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Energy Management Standard Fills a Need; Rate of Adoption Is Wild Card

A Powerful New Tool to Manage and Reduce Energy Consumption

Commercial and industrial enterprises globally have a powerful new tool to help them to reduce their energy consumption and greenhouse gas emissions and to cut costs. In June 2011, a new international standard for energy management systems, ISO 50001, was published. The standard establishes a framework for industrial plants; commercial, institutional, and governmental facilities; and entire organizations to manage their energy use. Developed by experts from the national standards bodies of 44 countries with an additional 14 countries observing and with the support of national and international bodies, ISO 50001 is bound to become an important driver of energy savings at organizations globally. Indeed, ISO estimates that the standard could influence up to 60 percent of the world’s energy use. Already companies on at least three continents have implemented or are implementing the standard.

Early Adopters in Europe and Asia; Broad Support Builds in U.S.

Table 1 Companies that have received ISO 50001 Certification as of October 2011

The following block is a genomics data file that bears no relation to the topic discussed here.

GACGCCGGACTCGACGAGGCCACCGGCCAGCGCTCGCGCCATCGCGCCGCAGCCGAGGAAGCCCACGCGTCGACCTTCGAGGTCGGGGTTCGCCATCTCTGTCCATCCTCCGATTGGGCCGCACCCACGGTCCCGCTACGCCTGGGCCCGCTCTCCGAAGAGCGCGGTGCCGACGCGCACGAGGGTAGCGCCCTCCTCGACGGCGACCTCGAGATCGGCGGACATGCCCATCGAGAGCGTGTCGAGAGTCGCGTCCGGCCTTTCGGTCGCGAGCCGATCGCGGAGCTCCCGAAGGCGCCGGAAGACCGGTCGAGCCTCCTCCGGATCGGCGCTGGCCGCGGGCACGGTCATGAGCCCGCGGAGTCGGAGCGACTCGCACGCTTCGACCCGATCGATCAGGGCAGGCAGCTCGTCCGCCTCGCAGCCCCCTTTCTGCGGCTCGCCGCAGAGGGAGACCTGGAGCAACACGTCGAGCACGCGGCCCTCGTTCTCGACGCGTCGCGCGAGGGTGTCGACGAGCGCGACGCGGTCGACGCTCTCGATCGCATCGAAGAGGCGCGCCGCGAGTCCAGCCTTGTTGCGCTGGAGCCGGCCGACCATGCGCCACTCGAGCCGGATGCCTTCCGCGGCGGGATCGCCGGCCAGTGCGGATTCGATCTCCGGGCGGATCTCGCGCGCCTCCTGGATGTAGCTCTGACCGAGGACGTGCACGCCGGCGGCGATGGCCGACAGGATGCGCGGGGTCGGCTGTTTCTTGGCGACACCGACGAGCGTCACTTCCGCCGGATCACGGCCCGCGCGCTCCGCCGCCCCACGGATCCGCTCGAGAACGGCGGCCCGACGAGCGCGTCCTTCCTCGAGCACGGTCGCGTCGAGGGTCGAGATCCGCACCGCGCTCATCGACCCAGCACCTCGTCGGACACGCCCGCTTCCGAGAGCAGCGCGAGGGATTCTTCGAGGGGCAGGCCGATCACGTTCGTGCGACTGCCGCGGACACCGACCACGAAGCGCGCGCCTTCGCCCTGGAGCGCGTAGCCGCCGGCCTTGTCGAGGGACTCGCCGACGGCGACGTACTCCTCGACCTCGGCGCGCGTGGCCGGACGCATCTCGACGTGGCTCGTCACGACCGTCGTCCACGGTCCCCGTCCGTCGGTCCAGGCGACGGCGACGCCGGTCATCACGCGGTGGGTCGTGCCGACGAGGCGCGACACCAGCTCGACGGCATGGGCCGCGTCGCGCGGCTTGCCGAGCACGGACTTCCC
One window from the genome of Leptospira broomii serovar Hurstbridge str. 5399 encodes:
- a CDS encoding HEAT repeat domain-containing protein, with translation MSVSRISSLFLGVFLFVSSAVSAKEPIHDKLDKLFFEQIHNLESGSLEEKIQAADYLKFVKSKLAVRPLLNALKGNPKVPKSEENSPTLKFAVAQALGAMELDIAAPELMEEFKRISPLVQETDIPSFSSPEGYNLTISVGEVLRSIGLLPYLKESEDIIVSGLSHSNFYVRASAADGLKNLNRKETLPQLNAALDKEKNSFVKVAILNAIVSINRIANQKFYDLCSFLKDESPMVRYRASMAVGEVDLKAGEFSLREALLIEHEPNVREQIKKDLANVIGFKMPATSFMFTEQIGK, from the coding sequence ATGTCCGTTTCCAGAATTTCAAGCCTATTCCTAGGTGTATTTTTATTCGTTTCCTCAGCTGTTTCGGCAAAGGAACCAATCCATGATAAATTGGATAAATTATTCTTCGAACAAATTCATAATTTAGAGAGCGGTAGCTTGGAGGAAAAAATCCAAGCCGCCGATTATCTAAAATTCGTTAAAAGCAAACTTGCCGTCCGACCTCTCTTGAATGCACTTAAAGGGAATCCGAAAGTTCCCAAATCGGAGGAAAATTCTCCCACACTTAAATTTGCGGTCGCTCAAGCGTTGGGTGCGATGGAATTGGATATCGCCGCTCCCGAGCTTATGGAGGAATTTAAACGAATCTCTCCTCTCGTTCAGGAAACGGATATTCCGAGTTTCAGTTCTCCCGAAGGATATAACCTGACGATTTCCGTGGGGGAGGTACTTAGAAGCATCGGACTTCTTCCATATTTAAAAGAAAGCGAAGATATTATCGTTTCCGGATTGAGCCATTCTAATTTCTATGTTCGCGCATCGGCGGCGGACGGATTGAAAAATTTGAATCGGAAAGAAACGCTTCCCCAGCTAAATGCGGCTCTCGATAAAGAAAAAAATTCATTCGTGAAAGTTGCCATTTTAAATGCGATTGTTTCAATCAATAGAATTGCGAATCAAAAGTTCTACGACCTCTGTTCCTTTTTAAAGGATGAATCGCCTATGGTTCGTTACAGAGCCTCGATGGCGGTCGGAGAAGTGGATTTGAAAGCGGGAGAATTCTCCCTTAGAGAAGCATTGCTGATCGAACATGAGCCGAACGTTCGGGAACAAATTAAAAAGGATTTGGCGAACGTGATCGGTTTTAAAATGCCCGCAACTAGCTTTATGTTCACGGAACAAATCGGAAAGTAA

Country Company
China AU Optronics Corp.
China Delta Electronics
China Hong Kong Science and Technology Parks Corporation
France Schneider Electric
Germany Porsche
India Reliance Infrastructure Limited,
Japan Dainippon Screen MFG. Co., Ltd
S. Korea Samsung
Taiwan AU Optronics Corp.
Taiwan Sunhope Photoelectricity Co
UK Northern Rail


Companies in Europe and Asia have taken an early lead in obtaining ISO 50001 certification. Over 10 companies on those continents have had facilities certified already. At least one ISO 50001 pilot program is underway in the U.S. right now. Even before the standard was published, it received a strong endorsement that is sure to drive adoption in the U.S. The U.S. Council for Energy Efficient Manufacturing (CEEM), a partnership of major U.S. industrial companies, the U.S. Departments of Energy and Commerce, the Environmental Protection Agency and other groups, developed a certification standard known as Superior Energy Performance (SEP), which requires conformance with ISO 50001. According to CEEM, five industrial facilities in Texas piloted SEP from 2008-2010 and were the first facilities to gain SEP certification. These facilities achieved improvements in energy performance, ranging from 6.5 percent to 17 percent over a period of two to three years.

Energy Efficiency Goals Are Key to Sustainability Strategies

Improved energy efficiency is a cornerstone of many companies’ sustainability strategies. Green Research has found that, among companies that have publicly declared their sustainability goals, energy efficiency goals are the second most numerous after greenhouse gas reduction goals. (And most greenhouse gas reduction goals are tackled with energy efficiency measures.) This is true in diverse industries ranging from banking to food and beverages to oil and gas production. The problem—and the opportunity—is that many companies don’t yet have well developed mechanisms for managing and improving energy efficiency, a gap that ISO 50001 is intended to fill.

Impact on the Business Ecosystem